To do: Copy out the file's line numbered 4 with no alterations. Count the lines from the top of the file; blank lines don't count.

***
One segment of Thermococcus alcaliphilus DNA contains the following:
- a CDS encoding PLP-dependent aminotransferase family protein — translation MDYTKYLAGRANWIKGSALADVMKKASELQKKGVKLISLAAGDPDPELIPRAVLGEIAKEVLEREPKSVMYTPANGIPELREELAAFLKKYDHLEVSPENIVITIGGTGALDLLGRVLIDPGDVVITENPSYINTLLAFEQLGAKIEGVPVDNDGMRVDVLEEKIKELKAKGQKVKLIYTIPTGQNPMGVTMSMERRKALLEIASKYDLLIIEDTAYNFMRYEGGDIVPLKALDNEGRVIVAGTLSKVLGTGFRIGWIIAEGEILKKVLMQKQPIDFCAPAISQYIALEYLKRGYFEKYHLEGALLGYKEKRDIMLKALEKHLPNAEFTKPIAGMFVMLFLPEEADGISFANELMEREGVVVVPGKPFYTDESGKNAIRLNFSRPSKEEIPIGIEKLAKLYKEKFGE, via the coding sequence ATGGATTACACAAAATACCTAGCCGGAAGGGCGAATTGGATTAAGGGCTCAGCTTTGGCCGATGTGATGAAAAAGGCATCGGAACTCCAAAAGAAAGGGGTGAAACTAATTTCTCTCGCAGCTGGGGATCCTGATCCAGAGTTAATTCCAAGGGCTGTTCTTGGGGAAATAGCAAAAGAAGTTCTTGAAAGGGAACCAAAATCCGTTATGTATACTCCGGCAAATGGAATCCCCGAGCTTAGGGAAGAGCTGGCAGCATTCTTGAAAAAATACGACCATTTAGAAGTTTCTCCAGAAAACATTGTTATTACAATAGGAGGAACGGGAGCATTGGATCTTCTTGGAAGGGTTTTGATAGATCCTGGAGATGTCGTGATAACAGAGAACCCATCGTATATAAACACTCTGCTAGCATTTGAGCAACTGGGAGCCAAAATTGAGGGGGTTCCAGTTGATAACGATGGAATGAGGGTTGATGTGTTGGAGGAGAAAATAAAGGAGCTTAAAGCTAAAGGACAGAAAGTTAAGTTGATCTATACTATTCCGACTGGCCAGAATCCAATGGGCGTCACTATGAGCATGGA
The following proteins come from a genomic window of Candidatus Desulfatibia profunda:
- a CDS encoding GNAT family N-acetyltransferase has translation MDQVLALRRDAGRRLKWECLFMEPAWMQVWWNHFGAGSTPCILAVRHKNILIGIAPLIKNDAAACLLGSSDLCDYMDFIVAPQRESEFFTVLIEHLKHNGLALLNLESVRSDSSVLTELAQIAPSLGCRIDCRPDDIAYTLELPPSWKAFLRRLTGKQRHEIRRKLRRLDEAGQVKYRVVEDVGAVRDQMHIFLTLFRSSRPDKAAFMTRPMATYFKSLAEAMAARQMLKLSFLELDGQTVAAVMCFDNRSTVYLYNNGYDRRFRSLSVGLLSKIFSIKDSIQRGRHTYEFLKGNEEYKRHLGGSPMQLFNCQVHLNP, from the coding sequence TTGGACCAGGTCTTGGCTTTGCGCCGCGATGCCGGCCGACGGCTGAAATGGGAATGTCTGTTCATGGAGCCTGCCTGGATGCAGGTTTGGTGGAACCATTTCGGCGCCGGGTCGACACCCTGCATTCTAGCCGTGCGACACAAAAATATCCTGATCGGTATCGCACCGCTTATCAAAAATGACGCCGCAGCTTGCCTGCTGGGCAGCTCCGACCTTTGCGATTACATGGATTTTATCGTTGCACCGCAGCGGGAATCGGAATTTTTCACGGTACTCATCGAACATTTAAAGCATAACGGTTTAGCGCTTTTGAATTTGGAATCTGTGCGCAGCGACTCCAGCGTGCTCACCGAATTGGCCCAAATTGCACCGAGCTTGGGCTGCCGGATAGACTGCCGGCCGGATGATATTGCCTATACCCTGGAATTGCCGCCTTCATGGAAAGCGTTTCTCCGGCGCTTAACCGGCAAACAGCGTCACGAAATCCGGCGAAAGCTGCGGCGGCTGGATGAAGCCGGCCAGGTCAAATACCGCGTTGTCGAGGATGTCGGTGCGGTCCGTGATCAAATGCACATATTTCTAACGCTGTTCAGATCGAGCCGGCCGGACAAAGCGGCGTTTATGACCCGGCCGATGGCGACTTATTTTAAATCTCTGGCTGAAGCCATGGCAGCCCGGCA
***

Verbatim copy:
- a CDS encoding GNAT family N-acetyltransferase has translation MDQVLALRRDAGRRLKWECLFMEPAWMQVWWNHFGAGSTPCILAVRHKNILIGIAPLIKNDAAACLLGSSDLCDYMDFIVAPQRESEFFTVLIEHLKHNGLALLNLESVRSDSSVLTELAQIAPSLGCRIDCRPDDIAYTLELPPSWKAFLRRLTGKQRHEIRRKLRRLDEAGQVKYRVVEDVGAVRDQMHIFLTLFRSSRPDKAAFMTRPMATYFKSLAEAMAARQMLKLSFLELDGQTVAAVMCFDNRSTVYLYNNGYDRRFRSLSVGLLSKIFSIKDSIQRGRHTYEFLKGNEEYKRHLGGSPMQLFNCQVHLNP, from the coding sequence TTGGACCAGGTCTTGGCTTTGCGCCGCGATGCCGGCCGACGGCTGAAATGGGAATGTCTGTTCATGGAGCCTGCCTGGATGCAGGTTTGGTGGAACCATTTCGGCGCCGGGTCGACACCCTGCATTCTAGCCGTGCGACACAAAAATATCCTGATCGGTATCGCACCGCTTATCAAAAATGACGCCGCAGCTTGCCTGCTGGGCAGCTCCGACCTTTGCGATTACATGGATTTTATCGTTGCACCGCAGCGGGAATCGGAATTTTTCACGGTACTCATCGAACATTTAAAGCATAACGGTTTAGCGCTTTTGAATTTGGAATCTGTGCGCAGCGACTCCAGCGTGCTCACCGAATTGGCCCAAATTGCACCGAGCTTGGGCTGCCGGATAGACTGCCGGCCGGATGATATTGCCTATACCCTGGAATTGCCGCCTTCATGGAAAGCGTTTCTCCGGCGCTTAACCGGCAAACAGCGTCACGAAATCCGGCGAAAGCTGCGGCGGCTGGATGAAGCCGGCCAGGTCAAATACCGCGTTGTCGAGGATGTCGGTGCGGTCCGTGATCAAATGCACATATTTCTAACGCTGTTCAGATCGAGCCGGCCGGACAAAGCGGCGTTTATGACCCGGCCGATGGCGACTTATTTTAAATCTCTGGCTGAAGCCATGGCAGCCCGGCA